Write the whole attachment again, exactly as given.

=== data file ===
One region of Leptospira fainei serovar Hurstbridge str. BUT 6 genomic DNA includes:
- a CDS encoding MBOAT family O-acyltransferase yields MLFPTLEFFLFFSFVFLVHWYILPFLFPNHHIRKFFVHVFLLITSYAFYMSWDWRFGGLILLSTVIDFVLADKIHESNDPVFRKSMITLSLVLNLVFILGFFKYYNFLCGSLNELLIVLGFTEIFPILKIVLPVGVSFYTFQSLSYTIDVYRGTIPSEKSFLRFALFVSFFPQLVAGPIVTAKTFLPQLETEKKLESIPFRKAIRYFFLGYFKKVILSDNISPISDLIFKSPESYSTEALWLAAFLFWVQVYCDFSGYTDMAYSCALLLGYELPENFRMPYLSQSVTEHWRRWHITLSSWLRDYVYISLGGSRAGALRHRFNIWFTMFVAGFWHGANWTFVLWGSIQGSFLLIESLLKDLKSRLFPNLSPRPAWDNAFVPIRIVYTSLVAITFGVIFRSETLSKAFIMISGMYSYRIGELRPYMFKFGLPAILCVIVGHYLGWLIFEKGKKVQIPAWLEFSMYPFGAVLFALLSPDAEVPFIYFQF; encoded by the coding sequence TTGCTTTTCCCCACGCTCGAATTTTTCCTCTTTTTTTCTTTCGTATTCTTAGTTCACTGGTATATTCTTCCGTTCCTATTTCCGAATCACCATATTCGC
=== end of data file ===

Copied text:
One region of Leptospira fainei serovar Hurstbridge str. BUT 6 genomic DNA includes:
- a CDS encoding MBOAT family O-acyltransferase yields MLFPTLEFFLFFSFVFLVHWYILPFLFPNHHIRKFFVHVFLLITSYAFYMSWDWRFGGLILLSTVIDFVLADKIHESNDPVFRKSMITLSLVLNLVFILGFFKYYNFLCGSLNELLIVLGFTEIFPILKIVLPVGVSFYTFQSLSYTIDVYRGTIPSEKSFLRFALFVSFFPQLVAGPIVTAKTFLPQLETEKKLESIPFRKAIRYFFLGYFKKVILSDNISPISDLIFKSPESYSTEALWLAAFLFWVQVYCDFSGYTDMAYSCALLLGYELPENFRMPYLSQSVTEHWRRWHITLSSWLRDYVYISLGGSRAGALRHRFNIWFTMFVAGFWHGANWTFVLWGSIQGSFLLIESLLKDLKSRLFPNLSPRPAWDNAFVPIRIVYTSLVAITFGVIFRSETLSKAFIMISGMYSYRIGELRPYMFKFGLPAILCVIVGHYLGWLIFEKGKKVQIPAWLEFSMYPFGAVLFALLSPDAEVPFIYFQF; encoded by the coding sequence TTGCTTTTCCCCACGCTCGAATTTTTCCTCTTTTTTTCTTTCGTATTCTTAGTTCACTGGTATATTCTTCCGTTCCTATTTCCGAATCACCATATTCGC